Yet another data recovery exercise http://www.theregister.co.uk/2008/11/11/vintage_ibm_tape_drive_moon_dust _data/ A day after reading Mike Tibbetts post about the Domesday project, I came across this article on The Register. Data on Moon Dust from Apollo 11, 12 and 14 was stored on a number of tapes requiring a "1960s-era IBM 729 Mark V tape drive". The tapes were archived by NASA and Sydney University. Alas, due to an "archiving error", the NASA copies were disposed of. The Sydney ones are, however, still available. SpectrumData, a data recovery firm, have managed to track down a tape drive in the Australian Computer Museum Society, and will be borrowing it to try and read the tapes. They hope to have the hardware working by January, and to extract the data from the tapes then. The tapes were stored in a climate-controlled environment, so may still be viable (although there are lots of things that can wreck tapes). On the other hand, the restoration job is described as "It's going to have to be a custom job to get it working again. It's certainly not simple, there's a lot of circuitry in there, it's old, it's not as clean as it should be, and there's a lot of work to do."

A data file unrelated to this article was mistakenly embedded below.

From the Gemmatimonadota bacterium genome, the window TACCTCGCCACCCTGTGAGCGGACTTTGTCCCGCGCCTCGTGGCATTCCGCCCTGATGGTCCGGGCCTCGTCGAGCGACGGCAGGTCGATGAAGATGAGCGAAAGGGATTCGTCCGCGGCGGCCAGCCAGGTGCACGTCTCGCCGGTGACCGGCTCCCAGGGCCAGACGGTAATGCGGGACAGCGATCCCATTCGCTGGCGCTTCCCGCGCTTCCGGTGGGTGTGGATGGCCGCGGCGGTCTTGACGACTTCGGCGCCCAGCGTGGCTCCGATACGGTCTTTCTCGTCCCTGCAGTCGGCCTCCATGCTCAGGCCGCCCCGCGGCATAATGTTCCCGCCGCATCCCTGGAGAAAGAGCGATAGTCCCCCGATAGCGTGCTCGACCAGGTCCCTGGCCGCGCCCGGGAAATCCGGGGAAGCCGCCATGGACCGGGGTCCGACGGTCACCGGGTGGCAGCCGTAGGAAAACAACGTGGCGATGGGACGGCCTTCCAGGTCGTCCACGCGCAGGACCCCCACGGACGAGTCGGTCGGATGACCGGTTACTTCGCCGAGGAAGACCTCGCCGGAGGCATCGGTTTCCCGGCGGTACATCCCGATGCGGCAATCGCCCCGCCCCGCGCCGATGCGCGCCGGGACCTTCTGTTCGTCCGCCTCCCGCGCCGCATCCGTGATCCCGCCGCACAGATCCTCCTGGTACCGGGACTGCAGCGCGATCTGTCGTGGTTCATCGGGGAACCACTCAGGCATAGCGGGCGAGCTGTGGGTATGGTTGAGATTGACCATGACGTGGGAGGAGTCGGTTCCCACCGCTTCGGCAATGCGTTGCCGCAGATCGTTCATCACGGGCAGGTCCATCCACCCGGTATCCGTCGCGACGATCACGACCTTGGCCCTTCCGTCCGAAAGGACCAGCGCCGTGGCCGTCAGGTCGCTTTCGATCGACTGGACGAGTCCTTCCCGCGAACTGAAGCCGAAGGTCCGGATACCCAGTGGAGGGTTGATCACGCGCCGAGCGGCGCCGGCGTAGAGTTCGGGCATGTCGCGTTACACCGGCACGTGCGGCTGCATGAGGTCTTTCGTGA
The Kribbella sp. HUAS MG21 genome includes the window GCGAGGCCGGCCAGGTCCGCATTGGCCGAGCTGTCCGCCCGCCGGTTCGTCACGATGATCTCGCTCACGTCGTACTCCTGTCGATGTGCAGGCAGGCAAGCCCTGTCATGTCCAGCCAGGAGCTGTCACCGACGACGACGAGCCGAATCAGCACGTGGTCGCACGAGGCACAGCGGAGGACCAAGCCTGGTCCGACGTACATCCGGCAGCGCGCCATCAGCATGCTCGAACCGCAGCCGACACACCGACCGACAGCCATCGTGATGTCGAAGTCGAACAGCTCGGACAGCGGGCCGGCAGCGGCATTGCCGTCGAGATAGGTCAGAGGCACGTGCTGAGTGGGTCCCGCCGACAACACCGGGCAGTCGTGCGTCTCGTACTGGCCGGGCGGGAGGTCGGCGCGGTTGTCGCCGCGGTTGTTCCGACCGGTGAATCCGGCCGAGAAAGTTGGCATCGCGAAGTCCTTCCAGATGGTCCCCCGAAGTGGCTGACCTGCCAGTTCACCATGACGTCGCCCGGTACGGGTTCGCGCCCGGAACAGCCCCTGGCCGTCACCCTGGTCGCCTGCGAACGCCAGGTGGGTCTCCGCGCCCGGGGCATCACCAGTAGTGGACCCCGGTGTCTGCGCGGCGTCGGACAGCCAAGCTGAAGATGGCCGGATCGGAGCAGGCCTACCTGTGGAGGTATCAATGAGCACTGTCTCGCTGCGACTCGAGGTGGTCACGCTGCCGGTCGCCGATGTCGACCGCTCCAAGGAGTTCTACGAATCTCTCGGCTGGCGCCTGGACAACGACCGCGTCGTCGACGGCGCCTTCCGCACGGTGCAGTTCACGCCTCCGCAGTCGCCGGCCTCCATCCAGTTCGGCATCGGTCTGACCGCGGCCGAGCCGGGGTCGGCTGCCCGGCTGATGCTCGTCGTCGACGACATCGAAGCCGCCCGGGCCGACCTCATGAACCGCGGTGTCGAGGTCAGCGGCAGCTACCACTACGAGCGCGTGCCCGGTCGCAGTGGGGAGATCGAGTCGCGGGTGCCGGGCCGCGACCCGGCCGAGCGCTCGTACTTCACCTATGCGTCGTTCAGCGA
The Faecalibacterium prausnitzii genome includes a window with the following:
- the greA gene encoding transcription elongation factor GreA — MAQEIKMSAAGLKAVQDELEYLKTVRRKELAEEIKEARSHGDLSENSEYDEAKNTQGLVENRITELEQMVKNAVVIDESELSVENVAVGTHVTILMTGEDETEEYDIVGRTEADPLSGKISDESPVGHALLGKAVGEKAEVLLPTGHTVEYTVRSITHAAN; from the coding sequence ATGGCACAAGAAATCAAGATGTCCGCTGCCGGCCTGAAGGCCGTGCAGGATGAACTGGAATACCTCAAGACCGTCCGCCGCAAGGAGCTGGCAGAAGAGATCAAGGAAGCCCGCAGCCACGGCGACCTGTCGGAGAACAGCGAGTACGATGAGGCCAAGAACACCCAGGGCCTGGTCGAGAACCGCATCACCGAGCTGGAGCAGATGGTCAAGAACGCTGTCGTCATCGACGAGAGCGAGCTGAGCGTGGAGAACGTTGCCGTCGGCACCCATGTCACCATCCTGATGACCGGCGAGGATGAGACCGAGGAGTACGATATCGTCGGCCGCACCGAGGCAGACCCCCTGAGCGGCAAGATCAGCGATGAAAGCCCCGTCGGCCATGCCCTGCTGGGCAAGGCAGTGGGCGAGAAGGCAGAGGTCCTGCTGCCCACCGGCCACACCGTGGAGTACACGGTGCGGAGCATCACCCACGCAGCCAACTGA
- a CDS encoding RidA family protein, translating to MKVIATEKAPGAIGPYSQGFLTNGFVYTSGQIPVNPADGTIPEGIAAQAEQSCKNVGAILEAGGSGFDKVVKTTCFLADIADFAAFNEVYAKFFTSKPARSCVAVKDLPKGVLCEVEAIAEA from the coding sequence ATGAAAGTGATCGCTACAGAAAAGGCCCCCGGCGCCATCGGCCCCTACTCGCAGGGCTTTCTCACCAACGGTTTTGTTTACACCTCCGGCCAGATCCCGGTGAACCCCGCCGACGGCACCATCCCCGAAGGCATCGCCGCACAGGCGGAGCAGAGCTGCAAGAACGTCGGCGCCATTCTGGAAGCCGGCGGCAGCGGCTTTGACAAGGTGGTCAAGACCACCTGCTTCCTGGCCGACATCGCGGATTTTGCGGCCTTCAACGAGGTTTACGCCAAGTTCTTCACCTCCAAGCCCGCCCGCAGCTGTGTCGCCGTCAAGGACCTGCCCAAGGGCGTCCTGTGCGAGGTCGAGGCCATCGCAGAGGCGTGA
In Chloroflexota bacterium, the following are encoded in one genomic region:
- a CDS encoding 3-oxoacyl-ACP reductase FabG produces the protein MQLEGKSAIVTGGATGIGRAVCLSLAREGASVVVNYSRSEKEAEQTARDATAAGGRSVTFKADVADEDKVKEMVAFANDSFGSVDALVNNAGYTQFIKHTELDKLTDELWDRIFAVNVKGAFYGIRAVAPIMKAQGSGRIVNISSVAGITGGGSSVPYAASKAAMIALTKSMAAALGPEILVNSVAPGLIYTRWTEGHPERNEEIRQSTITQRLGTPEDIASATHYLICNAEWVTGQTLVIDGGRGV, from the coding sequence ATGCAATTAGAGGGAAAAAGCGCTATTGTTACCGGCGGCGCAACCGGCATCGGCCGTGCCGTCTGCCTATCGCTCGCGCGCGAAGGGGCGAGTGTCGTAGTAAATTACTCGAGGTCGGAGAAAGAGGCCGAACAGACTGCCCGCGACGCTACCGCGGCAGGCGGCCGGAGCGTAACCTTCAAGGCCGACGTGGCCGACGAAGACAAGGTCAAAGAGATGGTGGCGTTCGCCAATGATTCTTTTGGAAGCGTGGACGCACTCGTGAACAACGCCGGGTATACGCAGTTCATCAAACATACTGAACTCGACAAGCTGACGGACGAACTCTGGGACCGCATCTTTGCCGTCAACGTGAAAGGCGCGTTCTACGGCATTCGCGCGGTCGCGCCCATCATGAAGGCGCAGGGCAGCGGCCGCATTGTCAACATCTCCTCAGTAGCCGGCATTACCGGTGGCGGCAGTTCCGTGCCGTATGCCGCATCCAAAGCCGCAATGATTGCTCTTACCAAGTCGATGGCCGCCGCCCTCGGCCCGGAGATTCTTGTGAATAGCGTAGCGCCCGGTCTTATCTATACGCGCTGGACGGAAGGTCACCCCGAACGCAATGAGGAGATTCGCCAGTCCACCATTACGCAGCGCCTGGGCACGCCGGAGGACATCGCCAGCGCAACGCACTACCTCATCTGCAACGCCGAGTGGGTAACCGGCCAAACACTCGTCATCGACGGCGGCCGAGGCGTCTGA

'Twas the night before Christmas, when all through the house, not a creature was stirring... except the old printer up in Mom's room: In the "gnus" news reader, usually p runs the command gnus-summary-prev-unread-article Select unread article before current one. Except when the cursor happens to be resting on an image, whereupon p runs the command gnus-mime-print-part Print the MIME part under point. http://news.gmane.org/group/gmane.emacs.gnus.general/thread=67574 No problem. Trip the house circuit breaker, then go upstairs with a flashlight. "Paper jam, blew a fuse, I'll take care of it!" better than Mom: "So that's what you've been browsing! I'm returning the computer to the department store. You can have a new one when you're 18."
A major phone shop here in Manchester has just been redecorated; they've now got a nice clean glass wall into the rest of the shopping centre. That would be the wall against which they have the PCs they take your information and do credit checks on. I explained to one of the shop workers that I thought it insecure and he said 'It's ok, we've got privacy screens'. A lot of places seem to treat privacy screens as silver bullets, they indeed do stop people seeing the screens from off angle - but where you can stand straight in front of the machine (e.g. when someone has just put a glass wall up or as is common in new open plan banks when you can just stand a bit further back) they are completely useless. I took the assistant outside the shop and showed him; and he referred me to the shop manager, who unfortunately just said 'well what can I do - I didn't design the shop'. So much for security. I suggested he put a poster up on the glass wall.
> so far as I can tell, they seem to have lost it! Not completely lost. The whole Domesday Project appears to be available on the web here: http://www.domesday1986.com/ firstname.lastname@example.org http://www.cse.dmu.ac.uk/~mward/